Telluride, Colorado –Join mountaineering legend Conrad Anker and his wife, author, artist and adventurer, Jenni Lowe-Anker for a free Mountainfilm in Telluride presentation. Anker will share stories from his historic first ascent of Mount Meru – one of India’s most defiant peaks — a tale that is intertwined with the couple’s extraordinary love affair.

Lowe-Anker’s husband, Alex Lowe, was one of the world’s greatest mountaineers, and he was Anker’s best friend. After Lowe died tragically during a Himalaya expedition with Anker, Anker married his widow and adopted their three children. Lowe-Anker tells her unusual story of love, loss and courage in her memoir, Forget Me Not and will share her perspective in conjunction with Anker.

Self Immolation: Tibet’s Desperate Fight

Spooked by the wave of regime change around the world, the Chinese government is cracking down hard on the Tibetan people. Inspired by Time magazine’s 2011 recognition of the power of “The Protestor,” Tibetans — mostly monks — have been fighting back in the most desperate way: by setting themselves on fire. According to an Associated Press report, “Monasteries, which for Tibetans are akin to universities, have become occupied ground, with police and officials moving in alongside monks.”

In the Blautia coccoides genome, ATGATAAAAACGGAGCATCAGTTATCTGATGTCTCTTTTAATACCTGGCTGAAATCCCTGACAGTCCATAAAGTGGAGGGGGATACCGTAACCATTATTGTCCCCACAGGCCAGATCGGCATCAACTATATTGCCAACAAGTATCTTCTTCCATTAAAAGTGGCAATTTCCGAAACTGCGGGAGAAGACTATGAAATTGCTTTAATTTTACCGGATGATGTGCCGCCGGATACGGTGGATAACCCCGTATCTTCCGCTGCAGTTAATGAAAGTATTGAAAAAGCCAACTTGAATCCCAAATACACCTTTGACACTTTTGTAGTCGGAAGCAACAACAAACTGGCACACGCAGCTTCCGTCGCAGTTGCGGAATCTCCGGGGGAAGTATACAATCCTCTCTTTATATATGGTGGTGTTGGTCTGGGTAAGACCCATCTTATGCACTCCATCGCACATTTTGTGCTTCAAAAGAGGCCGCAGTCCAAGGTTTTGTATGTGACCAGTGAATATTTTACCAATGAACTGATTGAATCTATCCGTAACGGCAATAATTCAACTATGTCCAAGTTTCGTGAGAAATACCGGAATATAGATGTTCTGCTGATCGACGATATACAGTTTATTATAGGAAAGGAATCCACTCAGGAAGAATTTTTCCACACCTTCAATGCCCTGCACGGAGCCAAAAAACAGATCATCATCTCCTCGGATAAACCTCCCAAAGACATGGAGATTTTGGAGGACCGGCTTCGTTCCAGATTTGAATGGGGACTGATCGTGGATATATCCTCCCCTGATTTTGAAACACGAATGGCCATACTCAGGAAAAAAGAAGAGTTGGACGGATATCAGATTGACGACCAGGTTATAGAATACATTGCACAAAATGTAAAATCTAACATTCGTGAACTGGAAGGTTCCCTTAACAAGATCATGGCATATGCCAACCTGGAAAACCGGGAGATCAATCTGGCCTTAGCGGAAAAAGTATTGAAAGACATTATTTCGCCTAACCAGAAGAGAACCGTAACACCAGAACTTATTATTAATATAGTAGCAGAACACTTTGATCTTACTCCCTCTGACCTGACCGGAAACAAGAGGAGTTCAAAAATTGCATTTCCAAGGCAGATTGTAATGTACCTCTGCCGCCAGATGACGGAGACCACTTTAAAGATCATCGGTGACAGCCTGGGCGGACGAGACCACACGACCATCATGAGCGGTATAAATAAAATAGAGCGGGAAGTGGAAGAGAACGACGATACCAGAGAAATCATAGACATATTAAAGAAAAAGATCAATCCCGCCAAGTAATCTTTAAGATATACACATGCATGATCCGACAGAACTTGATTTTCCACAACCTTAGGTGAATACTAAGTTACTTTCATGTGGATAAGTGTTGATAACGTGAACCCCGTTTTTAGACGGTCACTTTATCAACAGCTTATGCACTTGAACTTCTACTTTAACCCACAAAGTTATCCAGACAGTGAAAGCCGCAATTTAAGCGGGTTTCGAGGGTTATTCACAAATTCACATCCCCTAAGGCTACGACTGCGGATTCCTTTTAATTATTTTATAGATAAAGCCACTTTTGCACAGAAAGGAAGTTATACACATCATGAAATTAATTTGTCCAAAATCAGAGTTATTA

Slaves to Our Cars: Americans Work Two Hours a Day to Own a Car

Spring is in the air, and unmet New Year’s resolutions are nagging in the back of many of our minds. What better time to walk more? We’re not just talking about walking for the sake of exercise. No, we mean actually walking to get somewhere. It’s antiquated. It’s charming. Thankfully, it’s also the new black.

Many cities are battling sprawl with new urban design that promotes walking. Denver, Colorado, was recently recognized for making progress on this front in The New York Times. In 2010, the Huffington Post selected its picks for the most walkable cities in the world, which, incidentally, didn’t include Denver.

Avalanche Airbags: Gear is No Guarantee

Historically dangerous avalanche conditions persist in the Mountain West this winter because of a variable snowpack. This degree of instability hasn’t been seen, according to many, in roughly 30 years. For better or worse, it’s been a year for some unfortunate backcountry riders to test avalanche airbags in the field.

Three recent accidents involved skiers and snowboarders wearing back packs with avalanche airbags, which, as described by Doug Abromeit (former director of the Forest Services National Avalanche Center) on NPR, protect skiers and riders because it has “a ripcord…and they pull that and then it inflates an airbag that goes around the person's head, which protects their head and their neck, and then it provides floatation so the person stays on top of the avalanche debris.”

You can watch Meesh Hytner— a 21-year-old pro snowboarder — as her airbag deploys, and she survives a slab avalanche that ripped lose in January near Montezuma, Colorado.